As Aug. 6 approaches, secular humanist opposition is mounting against Texas Gov. Rick Perry's The Response: A Call to Prayer for a Nation in Crisis.
Last week, the Freedom From Religion Foundation filed a federal lawsuit aiming to block Perry from participating in the event at Houston's Reliant Stadium. Now, the American Civil Liberties Union of Texas is asking Perry and other officials to disclose the amount of tax-payer dollars and other state or local government resources used to promote the prayer event.
“We are concerned that Gov. Perry is using public office to endorse a sectarian religious event and to advance specific Christian beliefs,” says Lisa Graybill, legal director of the ACLU of Texas. “We are seeking information on the degree to which state resources have been or will be used for the planning and promotion of this event and for state officials’ participation in it.”
Under the state’s open records law, government officials have 10 business days to respond to open records requests. The ACLU of Texas expects a response on or before August 3.
But Perry, who may run for president in 2012, is getting support from fellow politicians and pastors alike.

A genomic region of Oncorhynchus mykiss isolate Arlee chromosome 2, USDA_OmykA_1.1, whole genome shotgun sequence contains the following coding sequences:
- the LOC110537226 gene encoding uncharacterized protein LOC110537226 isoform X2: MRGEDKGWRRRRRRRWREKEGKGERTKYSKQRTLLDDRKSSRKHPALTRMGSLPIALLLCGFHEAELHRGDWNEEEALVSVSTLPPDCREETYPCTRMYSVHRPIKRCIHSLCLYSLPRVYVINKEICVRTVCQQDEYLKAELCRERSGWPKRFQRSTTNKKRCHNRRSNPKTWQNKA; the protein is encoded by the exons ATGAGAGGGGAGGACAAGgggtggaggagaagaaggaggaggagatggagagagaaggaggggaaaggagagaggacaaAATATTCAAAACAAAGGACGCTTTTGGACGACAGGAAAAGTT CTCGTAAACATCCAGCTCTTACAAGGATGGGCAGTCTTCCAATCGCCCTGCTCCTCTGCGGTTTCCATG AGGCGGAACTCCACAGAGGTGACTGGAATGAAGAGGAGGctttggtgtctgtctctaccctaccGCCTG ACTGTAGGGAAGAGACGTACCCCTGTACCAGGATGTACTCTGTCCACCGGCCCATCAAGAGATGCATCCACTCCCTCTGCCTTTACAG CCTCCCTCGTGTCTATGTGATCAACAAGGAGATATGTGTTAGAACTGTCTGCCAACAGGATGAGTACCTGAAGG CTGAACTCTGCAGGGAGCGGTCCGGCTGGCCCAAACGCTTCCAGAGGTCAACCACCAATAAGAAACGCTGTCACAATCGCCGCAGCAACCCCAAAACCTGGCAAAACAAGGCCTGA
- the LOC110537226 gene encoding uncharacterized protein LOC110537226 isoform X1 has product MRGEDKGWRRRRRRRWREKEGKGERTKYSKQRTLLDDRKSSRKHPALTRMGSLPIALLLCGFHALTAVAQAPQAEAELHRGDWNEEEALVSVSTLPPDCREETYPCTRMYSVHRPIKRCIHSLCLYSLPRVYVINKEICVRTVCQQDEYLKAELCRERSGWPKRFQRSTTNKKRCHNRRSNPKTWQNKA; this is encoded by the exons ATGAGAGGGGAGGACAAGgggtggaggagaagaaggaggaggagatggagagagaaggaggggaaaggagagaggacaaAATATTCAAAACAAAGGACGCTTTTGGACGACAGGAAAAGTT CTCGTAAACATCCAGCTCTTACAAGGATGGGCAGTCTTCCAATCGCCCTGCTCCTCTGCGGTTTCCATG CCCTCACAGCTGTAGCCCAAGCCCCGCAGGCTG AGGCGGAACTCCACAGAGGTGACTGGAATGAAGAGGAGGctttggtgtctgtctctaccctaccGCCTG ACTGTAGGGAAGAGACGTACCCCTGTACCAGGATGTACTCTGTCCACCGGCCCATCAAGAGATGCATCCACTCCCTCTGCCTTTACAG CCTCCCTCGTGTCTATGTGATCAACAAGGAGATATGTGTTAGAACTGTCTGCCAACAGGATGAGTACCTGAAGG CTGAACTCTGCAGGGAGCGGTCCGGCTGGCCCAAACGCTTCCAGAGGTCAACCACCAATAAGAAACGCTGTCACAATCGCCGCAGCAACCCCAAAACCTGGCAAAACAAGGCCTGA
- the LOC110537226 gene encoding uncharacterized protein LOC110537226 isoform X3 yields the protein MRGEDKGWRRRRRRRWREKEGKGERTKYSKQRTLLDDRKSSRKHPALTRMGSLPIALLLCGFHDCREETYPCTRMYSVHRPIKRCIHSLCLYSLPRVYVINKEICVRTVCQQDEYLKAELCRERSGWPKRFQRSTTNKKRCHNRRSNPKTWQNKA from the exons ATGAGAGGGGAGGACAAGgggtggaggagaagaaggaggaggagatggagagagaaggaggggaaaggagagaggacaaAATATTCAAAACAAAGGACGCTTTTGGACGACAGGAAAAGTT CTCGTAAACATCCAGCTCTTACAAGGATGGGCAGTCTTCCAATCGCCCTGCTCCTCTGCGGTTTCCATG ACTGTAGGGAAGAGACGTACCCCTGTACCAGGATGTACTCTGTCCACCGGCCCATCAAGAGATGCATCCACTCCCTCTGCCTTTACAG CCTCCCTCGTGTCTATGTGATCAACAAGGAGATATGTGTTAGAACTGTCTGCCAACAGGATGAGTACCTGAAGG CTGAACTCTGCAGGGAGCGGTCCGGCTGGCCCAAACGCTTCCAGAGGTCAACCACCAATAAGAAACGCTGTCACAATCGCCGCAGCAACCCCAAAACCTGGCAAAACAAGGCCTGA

Governor Paul LePage of Maine has issued a proclamation naming August 6 as a "Day of Prayer and Fasting for Our Nation." The Maine Legislative Prayer Caucus is urging Maine citizens to participate in The Response. And James O. Davis, cofounder of the Billion Soul Network, is convinced that Perry is following the Holy Spirit's leading.
"We need a sweeping, weeping, reaping revival in America," Davis says. "The sins that use to embarrass us now entertain us; the sins that us to amaze us now amuse us; the sins that use to make us weep now make us laugh; the sins that use to slink down back alleys now parade down main street. We will either have revival or face ruin in this generation."